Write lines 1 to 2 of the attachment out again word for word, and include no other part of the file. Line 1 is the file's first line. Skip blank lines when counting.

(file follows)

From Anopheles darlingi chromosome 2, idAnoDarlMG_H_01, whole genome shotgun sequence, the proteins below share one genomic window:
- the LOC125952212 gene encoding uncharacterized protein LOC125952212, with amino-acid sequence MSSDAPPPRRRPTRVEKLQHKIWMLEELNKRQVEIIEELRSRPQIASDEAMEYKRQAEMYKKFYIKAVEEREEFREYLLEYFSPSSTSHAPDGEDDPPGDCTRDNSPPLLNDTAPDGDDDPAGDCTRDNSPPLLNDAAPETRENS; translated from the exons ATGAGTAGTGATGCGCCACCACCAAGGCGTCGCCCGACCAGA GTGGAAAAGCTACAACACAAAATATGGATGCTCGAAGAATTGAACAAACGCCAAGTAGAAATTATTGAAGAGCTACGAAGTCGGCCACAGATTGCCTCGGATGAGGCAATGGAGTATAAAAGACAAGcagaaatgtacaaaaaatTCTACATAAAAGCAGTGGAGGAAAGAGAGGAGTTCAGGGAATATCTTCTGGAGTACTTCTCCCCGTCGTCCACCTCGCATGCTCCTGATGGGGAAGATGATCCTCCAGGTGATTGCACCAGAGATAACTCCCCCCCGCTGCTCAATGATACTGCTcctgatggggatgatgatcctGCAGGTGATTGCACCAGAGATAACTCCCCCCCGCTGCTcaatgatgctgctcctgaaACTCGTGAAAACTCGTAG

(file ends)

From Anopheles darlingi chromosome 2, idAnoDarlMG_H_01, whole genome shotgun sequence, the proteins below share one genomic window:
- the LOC125952212 gene encoding uncharacterized protein LOC125952212, with amino-acid sequence MSSDAPPPRRRPTRVEKLQHKIWMLEELNKRQVEIIEELRSRPQIASDEAMEYKRQAEMYKKFYIKAVEEREEFREYLLEYFSPSSTSHAPDGEDDPPGDCTRDNSPPLLNDTAPDGDDDPAGDCTRDNSPPLLNDAAPETRENS; translated from the exons ATGAGTAGTGATGCGCCACCACCAAGGCGTCGCCCGACCAGA GTGGAAAAGCTACAACACAAAATATGGATGCTCGAAGAATTGAACAAACGCCAAGTAGAAATTATTGAAGAGCTACGAAGTCGGCCACAGATTGCCTCGGATGAGGCAATGGAGTATAAAAGACAAGcagaaatgtacaaaaaatTCTACATAAAAGCAGTGGAGGAAAGAGAGGAGTTCAGGGAATATCTTCTGGAGTACTTCTCCCCGTCGTCCACCTCGCATGCTCCTGATGGGGAAGATGATCCTCCAGGTGATTGCACCAGAGATAACTCCCCCCCGCTGCTCAATGATACTGCTcctgatggggatgatgatcctGCAGGTGATTGCACCAGAGATAACTCCCCCCCGCTGCTcaatgatgctgctcctgaaACTCGTGAAAACTCGTAG